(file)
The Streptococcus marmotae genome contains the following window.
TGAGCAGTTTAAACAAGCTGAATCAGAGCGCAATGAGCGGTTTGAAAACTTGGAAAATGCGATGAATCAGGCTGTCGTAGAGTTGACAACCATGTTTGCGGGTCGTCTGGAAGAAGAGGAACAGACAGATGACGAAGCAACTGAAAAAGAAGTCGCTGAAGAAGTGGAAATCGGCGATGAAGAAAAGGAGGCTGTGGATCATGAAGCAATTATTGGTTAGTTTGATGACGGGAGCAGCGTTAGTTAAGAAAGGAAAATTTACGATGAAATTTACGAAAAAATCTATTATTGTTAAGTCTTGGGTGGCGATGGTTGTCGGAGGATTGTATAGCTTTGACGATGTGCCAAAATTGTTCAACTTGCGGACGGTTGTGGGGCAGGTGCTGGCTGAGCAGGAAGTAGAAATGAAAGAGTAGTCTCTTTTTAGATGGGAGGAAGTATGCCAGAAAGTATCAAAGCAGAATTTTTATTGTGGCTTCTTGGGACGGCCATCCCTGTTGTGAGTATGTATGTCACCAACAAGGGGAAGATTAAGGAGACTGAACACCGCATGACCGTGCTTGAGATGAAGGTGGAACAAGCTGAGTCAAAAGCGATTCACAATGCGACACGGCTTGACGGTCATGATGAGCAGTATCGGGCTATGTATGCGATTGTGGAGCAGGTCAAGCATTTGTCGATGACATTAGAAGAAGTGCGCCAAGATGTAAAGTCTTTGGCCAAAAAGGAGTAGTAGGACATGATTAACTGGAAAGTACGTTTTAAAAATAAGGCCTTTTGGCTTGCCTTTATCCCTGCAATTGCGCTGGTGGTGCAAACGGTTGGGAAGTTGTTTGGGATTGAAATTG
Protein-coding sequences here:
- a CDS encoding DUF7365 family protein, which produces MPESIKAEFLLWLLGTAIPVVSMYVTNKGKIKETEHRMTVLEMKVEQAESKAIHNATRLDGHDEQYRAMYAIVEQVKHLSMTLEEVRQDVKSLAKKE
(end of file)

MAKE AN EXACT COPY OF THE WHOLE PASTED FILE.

The Streptococcus marmotae genome contains the following window.
TGAGCAGTTTAAACAAGCTGAATCAGAGCGCAATGAGCGGTTTGAAAACTTGGAAAATGCGATGAATCAGGCTGTCGTAGAGTTGACAACCATGTTTGCGGGTCGTCTGGAAGAAGAGGAACAGACAGATGACGAAGCAACTGAAAAAGAAGTCGCTGAAGAAGTGGAAATCGGCGATGAAGAAAAGGAGGCTGTGGATCATGAAGCAATTATTGGTTAGTTTGATGACGGGAGCAGCGTTAGTTAAGAAAGGAAAATTTACGATGAAATTTACGAAAAAATCTATTATTGTTAAGTCTTGGGTGGCGATGGTTGTCGGAGGATTGTATAGCTTTGACGATGTGCCAAAATTGTTCAACTTGCGGACGGTTGTGGGGCAGGTGCTGGCTGAGCAGGAAGTAGAAATGAAAGAGTAGTCTCTTTTTAGATGGGAGGAAGTATGCCAGAAAGTATCAAAGCAGAATTTTTATTGTGGCTTCTTGGGACGGCCATCCCTGTTGTGAGTATGTATGTCACCAACAAGGGGAAGATTAAGGAGACTGAACACCGCATGACCGTGCTTGAGATGAAGGTGGAACAAGCTGAGTCAAAAGCGATTCACAATGCGACACGGCTTGACGGTCATGATGAGCAGTATCGGGCTATGTATGCGATTGTGGAGCAGGTCAAGCATTTGTCGATGACATTAGAAGAAGTGCGCCAAGATGTAAAGTCTTTGGCCAAAAAGGAGTAGTAGGACATGATTAACTGGAAAGTACGTTTTAAAAATAAGGCCTTTTGGCTTGCCTTTATCCCTGCAATTGCGCTGGTGGTGCAAACGGTTGGGAAGTTGTTTGGGATTGAAATTG
Protein-coding sequences here:
- a CDS encoding DUF7365 family protein, which produces MPESIKAEFLLWLLGTAIPVVSMYVTNKGKIKETEHRMTVLEMKVEQAESKAIHNATRLDGHDEQYRAMYAIVEQVKHLSMTLEEVRQDVKSLAKKE